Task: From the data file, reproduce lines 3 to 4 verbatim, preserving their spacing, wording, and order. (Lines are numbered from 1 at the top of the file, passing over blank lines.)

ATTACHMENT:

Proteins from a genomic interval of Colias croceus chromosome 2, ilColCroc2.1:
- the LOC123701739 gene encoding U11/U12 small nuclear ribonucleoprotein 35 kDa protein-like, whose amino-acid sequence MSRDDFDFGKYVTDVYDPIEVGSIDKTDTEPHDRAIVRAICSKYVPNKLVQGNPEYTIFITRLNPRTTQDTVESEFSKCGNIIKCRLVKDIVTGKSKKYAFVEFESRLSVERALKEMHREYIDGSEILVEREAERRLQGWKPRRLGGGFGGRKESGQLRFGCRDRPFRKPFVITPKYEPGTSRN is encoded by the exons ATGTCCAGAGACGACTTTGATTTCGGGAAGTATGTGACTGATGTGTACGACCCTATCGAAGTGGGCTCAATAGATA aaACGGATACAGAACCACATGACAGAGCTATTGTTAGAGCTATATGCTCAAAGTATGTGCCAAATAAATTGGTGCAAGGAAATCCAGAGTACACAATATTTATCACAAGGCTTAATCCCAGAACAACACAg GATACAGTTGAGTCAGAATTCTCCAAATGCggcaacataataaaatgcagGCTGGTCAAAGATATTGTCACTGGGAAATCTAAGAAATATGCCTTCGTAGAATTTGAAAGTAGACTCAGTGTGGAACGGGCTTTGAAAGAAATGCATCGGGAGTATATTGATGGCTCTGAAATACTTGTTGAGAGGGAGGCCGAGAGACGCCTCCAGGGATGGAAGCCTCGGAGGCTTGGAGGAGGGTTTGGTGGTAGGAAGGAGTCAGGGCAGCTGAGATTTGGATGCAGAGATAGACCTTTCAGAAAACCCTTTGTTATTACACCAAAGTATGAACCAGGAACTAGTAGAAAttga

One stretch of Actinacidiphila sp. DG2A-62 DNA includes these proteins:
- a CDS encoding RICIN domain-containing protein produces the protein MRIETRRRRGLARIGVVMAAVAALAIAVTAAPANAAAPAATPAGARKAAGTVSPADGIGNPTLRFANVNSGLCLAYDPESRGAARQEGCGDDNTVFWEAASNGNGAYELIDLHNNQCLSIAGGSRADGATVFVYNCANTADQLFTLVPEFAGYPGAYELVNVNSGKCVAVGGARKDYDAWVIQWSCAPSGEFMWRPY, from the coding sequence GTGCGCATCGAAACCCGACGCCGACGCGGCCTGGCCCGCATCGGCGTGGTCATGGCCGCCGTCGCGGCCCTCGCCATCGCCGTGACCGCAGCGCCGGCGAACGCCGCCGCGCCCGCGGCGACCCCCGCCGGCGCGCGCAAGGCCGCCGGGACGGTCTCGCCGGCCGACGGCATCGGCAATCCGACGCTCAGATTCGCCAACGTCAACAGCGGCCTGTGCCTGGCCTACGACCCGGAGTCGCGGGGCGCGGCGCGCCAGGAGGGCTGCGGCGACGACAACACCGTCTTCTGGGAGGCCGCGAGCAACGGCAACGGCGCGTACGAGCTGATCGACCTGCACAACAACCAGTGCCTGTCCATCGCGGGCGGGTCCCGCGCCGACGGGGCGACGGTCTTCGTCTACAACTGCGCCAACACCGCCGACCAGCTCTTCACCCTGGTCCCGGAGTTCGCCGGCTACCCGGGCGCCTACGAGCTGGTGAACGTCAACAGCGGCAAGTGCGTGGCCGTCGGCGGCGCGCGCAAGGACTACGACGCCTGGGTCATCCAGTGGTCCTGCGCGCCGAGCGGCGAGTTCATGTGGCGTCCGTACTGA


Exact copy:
One stretch of Actinacidiphila sp. DG2A-62 DNA includes these proteins:
- a CDS encoding RICIN domain-containing protein produces the protein MRIETRRRRGLARIGVVMAAVAALAIAVTAAPANAAAPAATPAGARKAAGTVSPADGIGNPTLRFANVNSGLCLAYDPESRGAARQEGCGDDNTVFWEAASNGNGAYELIDLHNNQCLSIAGGSRADGATVFVYNCANTADQLFTLVPEFAGYPGAYELVNVNSGKCVAVGGARKDYDAWVIQWSCAPSGEFMWRPY, from the coding sequence GTGCGCATCGAAACCCGACGCCGACGCGGCCTGGCCCGCATCGGCGTGGTCATGGCCGCCGTCGCGGCCCTCGCCATCGCCGTGACCGCAGCGCCGGCGAACGCCGCCGCGCCCGCGGCGACCCCCGCCGGCGCGCGCAAGGCCGCCGGGACGGTCTCGCCGGCCGACGGCATCGGCAATCCGACGCTCAGATTCGCCAACGTCAACAGCGGCCTGTGCCTGGCCTACGACCCGGAGTCGCGGGGCGCGGCGCGCCAGGAGGGCTGCGGCGACGACAACACCGTCTTCTGGGAGGCCGCGAGCAACGGCAACGGCGCGTACGAGCTGATCGACCTGCACAACAACCAGTGCCTGTCCATCGCGGGCGGGTCCCGCGCCGACGGGGCGACGGTCTTCGTCTACAACTGCGCCAACACCGCCGACCAGCTCTTCACCCTGGTCCCGGAGTTCGCCGGCTACCCGGGCGCCTACGAGCTGGTGAACGTCAACAGCGGCAAGTGCGTGGCCGTCGGCGGCGCGCGCAAGGACTACGACGCCTGGGTCATCCAGTGGTCCTGCGCGCCGAGCGGCGAGTTCATGTGGCGTCCGTACTGA